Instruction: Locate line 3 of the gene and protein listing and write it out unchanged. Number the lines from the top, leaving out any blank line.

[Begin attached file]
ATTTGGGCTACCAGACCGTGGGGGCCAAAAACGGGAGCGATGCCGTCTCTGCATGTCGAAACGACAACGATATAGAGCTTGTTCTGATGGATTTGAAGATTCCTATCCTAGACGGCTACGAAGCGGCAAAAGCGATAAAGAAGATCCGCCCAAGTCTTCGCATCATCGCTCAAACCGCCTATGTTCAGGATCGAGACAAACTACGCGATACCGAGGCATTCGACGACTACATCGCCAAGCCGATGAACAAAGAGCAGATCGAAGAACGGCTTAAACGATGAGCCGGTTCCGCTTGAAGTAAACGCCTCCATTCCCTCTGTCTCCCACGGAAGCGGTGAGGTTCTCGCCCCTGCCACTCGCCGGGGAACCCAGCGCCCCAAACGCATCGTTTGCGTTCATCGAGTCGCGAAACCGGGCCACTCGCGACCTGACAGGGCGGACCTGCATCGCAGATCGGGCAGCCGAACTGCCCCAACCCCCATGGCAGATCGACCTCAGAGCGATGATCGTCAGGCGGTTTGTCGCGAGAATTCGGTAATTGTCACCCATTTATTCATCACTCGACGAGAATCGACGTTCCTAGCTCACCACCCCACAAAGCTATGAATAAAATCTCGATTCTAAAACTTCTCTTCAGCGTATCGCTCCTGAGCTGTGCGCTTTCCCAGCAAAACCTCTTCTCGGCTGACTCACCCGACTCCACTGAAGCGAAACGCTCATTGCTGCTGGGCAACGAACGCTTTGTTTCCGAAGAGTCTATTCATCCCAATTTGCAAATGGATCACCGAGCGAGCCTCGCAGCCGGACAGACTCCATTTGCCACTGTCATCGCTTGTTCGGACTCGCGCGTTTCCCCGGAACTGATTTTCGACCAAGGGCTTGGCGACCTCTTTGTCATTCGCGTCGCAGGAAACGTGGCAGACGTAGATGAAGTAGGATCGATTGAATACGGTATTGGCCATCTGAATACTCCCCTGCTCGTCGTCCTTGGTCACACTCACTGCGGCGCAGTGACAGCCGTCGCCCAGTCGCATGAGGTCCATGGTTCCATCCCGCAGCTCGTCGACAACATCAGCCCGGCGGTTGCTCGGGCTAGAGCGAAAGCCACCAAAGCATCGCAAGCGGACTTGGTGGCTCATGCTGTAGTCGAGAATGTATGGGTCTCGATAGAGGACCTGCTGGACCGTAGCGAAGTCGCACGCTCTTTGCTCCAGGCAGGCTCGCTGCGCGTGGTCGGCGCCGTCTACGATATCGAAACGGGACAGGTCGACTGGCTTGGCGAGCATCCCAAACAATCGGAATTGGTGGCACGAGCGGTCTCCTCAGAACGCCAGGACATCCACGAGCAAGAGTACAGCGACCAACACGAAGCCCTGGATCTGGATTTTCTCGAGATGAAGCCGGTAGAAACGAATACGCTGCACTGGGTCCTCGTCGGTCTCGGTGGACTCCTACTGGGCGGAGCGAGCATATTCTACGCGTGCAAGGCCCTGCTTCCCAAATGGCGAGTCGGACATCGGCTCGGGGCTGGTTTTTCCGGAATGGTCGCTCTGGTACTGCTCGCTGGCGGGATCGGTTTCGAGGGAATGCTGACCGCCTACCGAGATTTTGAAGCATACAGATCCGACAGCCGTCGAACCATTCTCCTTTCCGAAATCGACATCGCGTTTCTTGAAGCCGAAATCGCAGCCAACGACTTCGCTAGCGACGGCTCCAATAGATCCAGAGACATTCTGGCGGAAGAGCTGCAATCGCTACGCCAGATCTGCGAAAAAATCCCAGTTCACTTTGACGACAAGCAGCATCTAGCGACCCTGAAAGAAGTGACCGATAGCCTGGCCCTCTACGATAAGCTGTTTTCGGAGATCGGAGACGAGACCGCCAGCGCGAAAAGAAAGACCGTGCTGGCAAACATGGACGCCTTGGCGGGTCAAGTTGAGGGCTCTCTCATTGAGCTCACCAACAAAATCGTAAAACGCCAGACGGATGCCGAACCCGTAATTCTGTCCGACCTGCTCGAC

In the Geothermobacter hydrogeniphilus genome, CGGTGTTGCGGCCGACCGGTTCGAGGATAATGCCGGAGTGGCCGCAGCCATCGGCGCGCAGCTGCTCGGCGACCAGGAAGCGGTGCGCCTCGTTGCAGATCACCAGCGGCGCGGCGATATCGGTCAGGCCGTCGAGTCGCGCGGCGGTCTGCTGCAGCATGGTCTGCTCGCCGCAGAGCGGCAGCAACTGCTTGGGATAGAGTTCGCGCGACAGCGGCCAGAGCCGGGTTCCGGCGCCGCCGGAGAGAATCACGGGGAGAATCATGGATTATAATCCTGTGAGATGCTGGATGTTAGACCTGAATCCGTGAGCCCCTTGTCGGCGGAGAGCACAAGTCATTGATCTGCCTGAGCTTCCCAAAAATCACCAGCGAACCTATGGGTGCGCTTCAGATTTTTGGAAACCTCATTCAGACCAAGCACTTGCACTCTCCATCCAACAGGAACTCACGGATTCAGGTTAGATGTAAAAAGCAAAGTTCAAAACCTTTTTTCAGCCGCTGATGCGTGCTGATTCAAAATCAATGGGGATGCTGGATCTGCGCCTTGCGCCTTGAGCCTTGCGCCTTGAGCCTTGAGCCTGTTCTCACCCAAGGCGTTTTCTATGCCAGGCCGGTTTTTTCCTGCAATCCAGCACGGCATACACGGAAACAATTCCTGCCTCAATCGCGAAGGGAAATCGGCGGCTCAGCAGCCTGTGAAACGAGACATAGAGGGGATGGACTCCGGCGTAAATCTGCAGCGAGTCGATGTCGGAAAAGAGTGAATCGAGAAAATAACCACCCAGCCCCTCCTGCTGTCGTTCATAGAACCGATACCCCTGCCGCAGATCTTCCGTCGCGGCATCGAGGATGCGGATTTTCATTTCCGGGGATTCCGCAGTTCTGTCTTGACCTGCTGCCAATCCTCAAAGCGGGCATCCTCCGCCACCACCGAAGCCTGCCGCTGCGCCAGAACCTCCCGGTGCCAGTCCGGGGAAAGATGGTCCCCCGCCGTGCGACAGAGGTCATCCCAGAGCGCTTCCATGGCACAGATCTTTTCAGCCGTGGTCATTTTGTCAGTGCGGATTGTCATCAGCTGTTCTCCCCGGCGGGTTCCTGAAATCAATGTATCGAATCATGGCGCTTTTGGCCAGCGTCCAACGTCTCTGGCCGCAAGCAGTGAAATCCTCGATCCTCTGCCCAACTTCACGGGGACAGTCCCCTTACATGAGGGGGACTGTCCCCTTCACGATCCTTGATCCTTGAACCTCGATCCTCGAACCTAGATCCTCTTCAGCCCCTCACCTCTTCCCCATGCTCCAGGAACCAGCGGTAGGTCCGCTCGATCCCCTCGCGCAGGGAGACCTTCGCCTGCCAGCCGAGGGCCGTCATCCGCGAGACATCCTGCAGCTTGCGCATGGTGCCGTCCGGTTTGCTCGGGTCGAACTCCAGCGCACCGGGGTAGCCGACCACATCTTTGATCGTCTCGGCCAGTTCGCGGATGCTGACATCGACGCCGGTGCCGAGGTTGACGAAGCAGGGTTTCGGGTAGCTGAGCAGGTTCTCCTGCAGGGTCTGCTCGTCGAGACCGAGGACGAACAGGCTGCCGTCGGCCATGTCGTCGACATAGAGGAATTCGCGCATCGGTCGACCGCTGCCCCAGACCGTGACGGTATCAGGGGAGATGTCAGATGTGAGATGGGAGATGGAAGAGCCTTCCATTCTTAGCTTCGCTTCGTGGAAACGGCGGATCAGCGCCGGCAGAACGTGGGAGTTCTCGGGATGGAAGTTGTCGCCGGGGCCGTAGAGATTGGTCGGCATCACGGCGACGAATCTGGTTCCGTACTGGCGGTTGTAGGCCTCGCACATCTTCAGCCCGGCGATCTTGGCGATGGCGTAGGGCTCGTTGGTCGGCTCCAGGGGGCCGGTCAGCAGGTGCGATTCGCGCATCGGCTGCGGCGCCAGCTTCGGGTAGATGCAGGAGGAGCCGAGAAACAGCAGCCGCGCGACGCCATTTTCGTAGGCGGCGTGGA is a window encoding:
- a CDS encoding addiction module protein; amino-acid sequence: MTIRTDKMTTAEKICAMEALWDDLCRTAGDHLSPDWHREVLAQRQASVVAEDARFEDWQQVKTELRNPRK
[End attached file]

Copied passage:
- a CDS encoding addiction module protein; amino-acid sequence: MTIRTDKMTTAEKICAMEALWDDLCRTAGDHLSPDWHREVLAQRQASVVAEDARFEDWQQVKTELRNPRK